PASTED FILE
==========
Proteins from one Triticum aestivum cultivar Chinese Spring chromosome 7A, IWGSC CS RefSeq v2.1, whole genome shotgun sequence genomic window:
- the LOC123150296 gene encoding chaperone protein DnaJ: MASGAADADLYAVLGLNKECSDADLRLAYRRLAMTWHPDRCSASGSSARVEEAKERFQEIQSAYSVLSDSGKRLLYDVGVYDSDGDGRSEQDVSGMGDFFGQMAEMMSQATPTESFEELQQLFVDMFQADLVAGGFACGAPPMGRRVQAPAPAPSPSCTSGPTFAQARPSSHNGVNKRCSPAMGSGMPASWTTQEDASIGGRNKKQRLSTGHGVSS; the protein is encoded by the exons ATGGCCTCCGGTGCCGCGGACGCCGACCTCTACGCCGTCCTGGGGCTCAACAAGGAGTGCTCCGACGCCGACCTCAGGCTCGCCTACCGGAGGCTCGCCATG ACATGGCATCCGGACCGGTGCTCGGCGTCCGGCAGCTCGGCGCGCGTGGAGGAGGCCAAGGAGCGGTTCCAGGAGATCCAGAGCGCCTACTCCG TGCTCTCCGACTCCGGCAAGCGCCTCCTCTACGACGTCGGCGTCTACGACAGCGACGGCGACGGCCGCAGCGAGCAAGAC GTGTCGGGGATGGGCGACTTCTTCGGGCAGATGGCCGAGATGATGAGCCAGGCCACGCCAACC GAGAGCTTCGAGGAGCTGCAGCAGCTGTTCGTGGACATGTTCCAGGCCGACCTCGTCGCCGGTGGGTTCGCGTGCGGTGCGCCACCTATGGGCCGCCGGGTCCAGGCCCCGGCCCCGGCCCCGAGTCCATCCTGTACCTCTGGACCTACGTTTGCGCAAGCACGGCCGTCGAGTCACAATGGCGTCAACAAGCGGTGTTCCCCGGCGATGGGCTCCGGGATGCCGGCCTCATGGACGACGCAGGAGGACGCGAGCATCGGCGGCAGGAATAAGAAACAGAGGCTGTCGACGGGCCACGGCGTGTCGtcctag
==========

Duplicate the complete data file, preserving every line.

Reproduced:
Proteins from one Triticum aestivum cultivar Chinese Spring chromosome 7A, IWGSC CS RefSeq v2.1, whole genome shotgun sequence genomic window:
- the LOC123150296 gene encoding chaperone protein DnaJ: MASGAADADLYAVLGLNKECSDADLRLAYRRLAMTWHPDRCSASGSSARVEEAKERFQEIQSAYSVLSDSGKRLLYDVGVYDSDGDGRSEQDVSGMGDFFGQMAEMMSQATPTESFEELQQLFVDMFQADLVAGGFACGAPPMGRRVQAPAPAPSPSCTSGPTFAQARPSSHNGVNKRCSPAMGSGMPASWTTQEDASIGGRNKKQRLSTGHGVSS; the protein is encoded by the exons ATGGCCTCCGGTGCCGCGGACGCCGACCTCTACGCCGTCCTGGGGCTCAACAAGGAGTGCTCCGACGCCGACCTCAGGCTCGCCTACCGGAGGCTCGCCATG ACATGGCATCCGGACCGGTGCTCGGCGTCCGGCAGCTCGGCGCGCGTGGAGGAGGCCAAGGAGCGGTTCCAGGAGATCCAGAGCGCCTACTCCG TGCTCTCCGACTCCGGCAAGCGCCTCCTCTACGACGTCGGCGTCTACGACAGCGACGGCGACGGCCGCAGCGAGCAAGAC GTGTCGGGGATGGGCGACTTCTTCGGGCAGATGGCCGAGATGATGAGCCAGGCCACGCCAACC GAGAGCTTCGAGGAGCTGCAGCAGCTGTTCGTGGACATGTTCCAGGCCGACCTCGTCGCCGGTGGGTTCGCGTGCGGTGCGCCACCTATGGGCCGCCGGGTCCAGGCCCCGGCCCCGGCCCCGAGTCCATCCTGTACCTCTGGACCTACGTTTGCGCAAGCACGGCCGTCGAGTCACAATGGCGTCAACAAGCGGTGTTCCCCGGCGATGGGCTCCGGGATGCCGGCCTCATGGACGACGCAGGAGGACGCGAGCATCGGCGGCAGGAATAAGAAACAGAGGCTGTCGACGGGCCACGGCGTGTCGtcctag